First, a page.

Fig. 7 shows FTIR spectra of PAN and its stabilized fibers with different temperature profile. It was observed that FTIR spectra of L247 and L260 are similar to that of L273.However, in FTIR spectrum of L234, an absorption band was observed at 1454 cm-1, which is due to itaconic acid in PAN as a comonomer. This reveals that fibers have remaining itaconic acid for a more reaction. Furthermore, a smaller intensity of a band at 1595 cm-1, assigned to conjugated C=N stretching, in L234 than that in other stabilized fibers indicates a lower degree of stabilization for L234 fibers.
These fibers were carbonized at 1200oC without tension.Fig. 8 displays tensile properties of resulting CFs. Tensile strengths after carbonization with L234, L247, L260, and L273 were 1.5 ± 0.2, 2.1 ± 0.2, 1.9 ± 0.2, and 2.2± 0.2 GPa,respectively. As expected, tensile strength is the lowest for L230 fibers. However, there was no significant difference among other fibers. It is evident that stabilization temperature with a given system is of importance for tensile properties of CFs. It was found that densities of stabilized fibers for L234, L247, L260, and L273 were 1.264, 1.295,1.311, and 1.327 g/cm, respectively. Even though a higher stabilization temperature resulted in higher density, CFs from the stabilized fibers with highest density did not show the highest tensile strength. This is similar to the effect of stabilization time on tensile strength.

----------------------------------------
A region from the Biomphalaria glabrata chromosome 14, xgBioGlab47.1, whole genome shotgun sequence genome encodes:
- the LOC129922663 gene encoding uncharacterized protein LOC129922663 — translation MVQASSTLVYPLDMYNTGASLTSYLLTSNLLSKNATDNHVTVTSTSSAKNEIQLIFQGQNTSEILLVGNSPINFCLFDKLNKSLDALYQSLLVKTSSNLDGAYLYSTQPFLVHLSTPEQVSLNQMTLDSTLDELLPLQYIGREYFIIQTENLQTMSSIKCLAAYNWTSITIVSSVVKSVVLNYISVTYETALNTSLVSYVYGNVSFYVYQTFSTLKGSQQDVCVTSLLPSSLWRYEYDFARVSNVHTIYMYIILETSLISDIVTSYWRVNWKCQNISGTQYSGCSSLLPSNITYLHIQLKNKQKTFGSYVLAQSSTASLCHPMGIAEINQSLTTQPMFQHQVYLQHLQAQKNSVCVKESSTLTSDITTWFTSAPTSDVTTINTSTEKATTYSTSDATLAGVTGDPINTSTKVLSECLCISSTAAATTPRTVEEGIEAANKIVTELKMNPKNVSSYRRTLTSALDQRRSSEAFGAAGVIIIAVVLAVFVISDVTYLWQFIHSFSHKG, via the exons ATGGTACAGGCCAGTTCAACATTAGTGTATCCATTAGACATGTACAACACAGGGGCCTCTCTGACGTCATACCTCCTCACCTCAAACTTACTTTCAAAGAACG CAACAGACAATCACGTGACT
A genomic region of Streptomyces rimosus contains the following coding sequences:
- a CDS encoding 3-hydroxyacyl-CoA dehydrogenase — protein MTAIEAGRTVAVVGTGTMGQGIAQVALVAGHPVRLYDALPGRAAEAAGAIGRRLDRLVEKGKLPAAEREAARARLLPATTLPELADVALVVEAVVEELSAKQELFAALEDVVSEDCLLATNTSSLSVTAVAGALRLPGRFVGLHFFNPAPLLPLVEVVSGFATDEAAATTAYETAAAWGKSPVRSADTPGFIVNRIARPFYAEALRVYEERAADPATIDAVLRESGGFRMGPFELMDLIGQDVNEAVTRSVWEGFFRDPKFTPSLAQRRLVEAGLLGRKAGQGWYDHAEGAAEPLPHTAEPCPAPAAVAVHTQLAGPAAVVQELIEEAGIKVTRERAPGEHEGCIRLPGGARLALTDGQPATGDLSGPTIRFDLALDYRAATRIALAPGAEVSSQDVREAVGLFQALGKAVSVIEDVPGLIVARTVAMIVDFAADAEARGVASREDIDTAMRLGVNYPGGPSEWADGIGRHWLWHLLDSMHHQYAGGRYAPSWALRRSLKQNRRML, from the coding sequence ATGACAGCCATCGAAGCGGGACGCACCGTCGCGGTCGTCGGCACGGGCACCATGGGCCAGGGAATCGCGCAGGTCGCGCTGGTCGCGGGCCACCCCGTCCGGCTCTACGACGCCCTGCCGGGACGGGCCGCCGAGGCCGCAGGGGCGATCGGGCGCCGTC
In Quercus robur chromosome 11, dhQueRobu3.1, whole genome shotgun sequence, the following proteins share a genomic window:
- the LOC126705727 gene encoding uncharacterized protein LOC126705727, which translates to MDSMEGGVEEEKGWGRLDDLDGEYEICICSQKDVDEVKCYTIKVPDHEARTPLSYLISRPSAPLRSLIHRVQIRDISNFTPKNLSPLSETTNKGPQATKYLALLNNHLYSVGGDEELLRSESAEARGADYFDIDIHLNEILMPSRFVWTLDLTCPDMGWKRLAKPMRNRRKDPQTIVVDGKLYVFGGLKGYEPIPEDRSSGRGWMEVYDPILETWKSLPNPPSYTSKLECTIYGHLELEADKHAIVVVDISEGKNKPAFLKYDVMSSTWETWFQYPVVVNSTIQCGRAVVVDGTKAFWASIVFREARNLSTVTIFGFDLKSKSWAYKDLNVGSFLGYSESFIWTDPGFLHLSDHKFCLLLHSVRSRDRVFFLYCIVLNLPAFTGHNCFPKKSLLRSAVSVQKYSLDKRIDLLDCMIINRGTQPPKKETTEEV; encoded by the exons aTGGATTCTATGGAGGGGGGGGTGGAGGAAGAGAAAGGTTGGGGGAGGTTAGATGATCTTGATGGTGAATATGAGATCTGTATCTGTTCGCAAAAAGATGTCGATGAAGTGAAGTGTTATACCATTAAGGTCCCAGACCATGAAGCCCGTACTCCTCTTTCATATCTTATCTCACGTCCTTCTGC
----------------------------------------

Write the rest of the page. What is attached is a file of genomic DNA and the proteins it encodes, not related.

PAN based CF were prepared using a lab scale wet spinning line, a continuous tailor-made stabilization system,and a batch type carbonization furnace. A wet spinning speed, related with diffusion rate of solvent in PAN dope,was significant in morphology of PAN spun and CFs. Even though a high spinning speed led to a high stretching of spun fibers, significant voids in the spun and CFs resulted in low tensile strength and modulus of CFs. The effect of stabilization time and temperature profile on CFs was also investigated. A longer total stabilization time with a given temperature profile (207 to 273oC) resulted in a higher fiber density. However, CFs stabilized for 65 min showed higher tensile strength and modulus. Furthermore, there was significant effect of stabilization temperature on tensile properties.These results indicate that effects of spinning rate,stabilization time, and temperature profile on tensile strength and modulus were significant, and an optimal stabilization condition is necessary to enhance tensile properties of CFs.